The workstring 9 may be rotated 8 by the top drive 5 and lowered by the traveling block 11 t, thereby reaming the liner string 15 into the lower formation 27 b. Drilling fluid in the wellbore 24 may be displaced through courses 15 e of the reamer shoe 15 s, where the fluid may circulate cuttings away from the shoe and return the cuttings into a bore of the liner string 15. The returns 47 r (drilling fluid plus cuttings) may flow up the liner bore and into a bore of the LDA 9 d. The returns 47 r may flow up the LDA bore and to a diverter valve 50 (FIG. 2A) thereof. The returns 47 r may be diverted into an annulus 48 formed between the workstring 9/liner string 15 and the casing string 25/wellbore 24 by the diverter valve 50. The returns 47 r may exit the wellbore 24 and flow into an annulus formed between the riser 17 and the drill pipe 9 p via an annulus of the LMRP 16 b, BOP stack, and wellhead 10. The returns may exit the riser annulus and enter the return line 40 via an annulus of the UMRP 16 u and the diverter 19. The returns 47 r may flow through the return line 40 and into the shale shaker inlet. The returns 47 r may be processed by the shale shaker 36 to remove the cuttings.

FIGS. 2A-2D illustrate the liner deployment assembly LDA 9 d. The LDA 9 d may include a diverter valve 50, a junk bonnet 51, a setting tool 52, a running tool 53, a stinger 54, an upper packoff 55, a spacer 56, a release 57, a lower packoff 58, a catcher 59, and a plug release system 60.

An upper end of the diverter valve 50 may be connected to a lower end the drill pipe 9 p and a lower end of the diverter valve 50 may be connected to an upper end of the junk bonnet 51, such as by threaded couplings. A lower end of the junk bonnet 51 may be connected to an upper end of the setting tool 52 and a lower end of the setting tool may be connected to an upper end of the running tool 53, such as by threaded couplings. The running tool 53 may also be fastened to the packer 15 p. An upper end of the stinger 54 may be connected to a lower end of the running tool 53 and a lower end of the stringer may be connected to the release 57, such as by threaded couplings. The stinger 54 may extend through the upper packoff 55. The upper packoff 55 may be fastened to the packer 15 p. An upper end of the spacer 56 may be connected to a lower end of the upper packoff 55, such as by threaded couplings. An upper end of the lower packoff 58 may be connected to a lower end of the spacer 56, such as by threaded couplings. An upper end of the catcher 59 may be connected to a lower end of the lower packoff 58, such as by threaded couplings. An upper end of the plug release system 60 may be connected to a lower end of the catcher 59 such as by threaded couplings.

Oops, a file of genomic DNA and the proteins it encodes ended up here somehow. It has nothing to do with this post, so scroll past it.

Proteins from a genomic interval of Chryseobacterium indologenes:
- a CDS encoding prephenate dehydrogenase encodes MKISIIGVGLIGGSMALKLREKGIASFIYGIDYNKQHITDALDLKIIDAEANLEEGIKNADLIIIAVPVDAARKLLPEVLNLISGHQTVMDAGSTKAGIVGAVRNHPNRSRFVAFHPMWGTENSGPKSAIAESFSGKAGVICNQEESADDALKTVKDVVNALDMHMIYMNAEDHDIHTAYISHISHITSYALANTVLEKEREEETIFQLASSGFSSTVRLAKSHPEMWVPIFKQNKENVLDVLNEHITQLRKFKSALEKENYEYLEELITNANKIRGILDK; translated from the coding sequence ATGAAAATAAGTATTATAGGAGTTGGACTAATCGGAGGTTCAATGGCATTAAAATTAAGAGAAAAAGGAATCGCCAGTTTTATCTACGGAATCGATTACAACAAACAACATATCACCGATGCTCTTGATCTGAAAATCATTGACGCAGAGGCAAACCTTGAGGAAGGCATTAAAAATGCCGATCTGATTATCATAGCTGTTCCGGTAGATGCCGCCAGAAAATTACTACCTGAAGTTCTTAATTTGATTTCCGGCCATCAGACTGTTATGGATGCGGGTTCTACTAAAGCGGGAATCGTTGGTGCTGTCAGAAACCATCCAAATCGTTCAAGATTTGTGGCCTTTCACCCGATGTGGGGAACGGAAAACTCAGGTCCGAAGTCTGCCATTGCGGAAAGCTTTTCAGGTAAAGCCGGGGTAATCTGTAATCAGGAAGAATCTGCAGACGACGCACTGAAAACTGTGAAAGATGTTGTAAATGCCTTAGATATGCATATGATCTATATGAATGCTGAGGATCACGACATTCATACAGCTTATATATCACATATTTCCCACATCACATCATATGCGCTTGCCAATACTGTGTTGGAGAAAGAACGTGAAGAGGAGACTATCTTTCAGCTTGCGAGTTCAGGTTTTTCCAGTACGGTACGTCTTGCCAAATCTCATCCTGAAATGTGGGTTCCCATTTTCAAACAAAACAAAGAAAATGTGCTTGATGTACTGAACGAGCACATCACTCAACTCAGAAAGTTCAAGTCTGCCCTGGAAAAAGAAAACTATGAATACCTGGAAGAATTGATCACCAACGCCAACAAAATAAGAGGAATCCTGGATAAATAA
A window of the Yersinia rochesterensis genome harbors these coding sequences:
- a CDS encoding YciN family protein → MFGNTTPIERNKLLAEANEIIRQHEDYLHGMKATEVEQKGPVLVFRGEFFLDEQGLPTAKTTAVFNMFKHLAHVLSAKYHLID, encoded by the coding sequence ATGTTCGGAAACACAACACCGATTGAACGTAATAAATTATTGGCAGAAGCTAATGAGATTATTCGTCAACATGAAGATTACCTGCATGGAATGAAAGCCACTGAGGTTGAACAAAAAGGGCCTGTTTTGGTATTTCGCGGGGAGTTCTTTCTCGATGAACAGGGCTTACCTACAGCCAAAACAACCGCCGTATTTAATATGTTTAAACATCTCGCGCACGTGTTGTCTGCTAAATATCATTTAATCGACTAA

The diverter valve 50 may include a housing, a bore valve, and a port valve. The diverter housing may include two or more tubular sections (three shown) connected to each other, such as by threaded couplings. The diverter housing may have threaded couplings formed at each longitudinal end thereof for connection to the drill pipe 9 p at an upper end thereof and the junk bonnet 51 at a lower end thereof. The bore valve may be disposed in the housing. The bore valve may include a body and a valve member, such as a flapper, pivotally connected to the body and biased toward a closed position, such as by a torsion spring. The flapper may be oriented to allow downward fluid flow from the drill pipe 9 p through the rest of the LDA 9 d and prevent reverse upward flow from the LDA to the drill pipe 9 p. Closure of the flapper may isolate an upper portion of a bore of the diverter valve from a lower portion thereof. Although not shown, the body may have a fill orifice formed through a wall thereof and bypassing the flapper.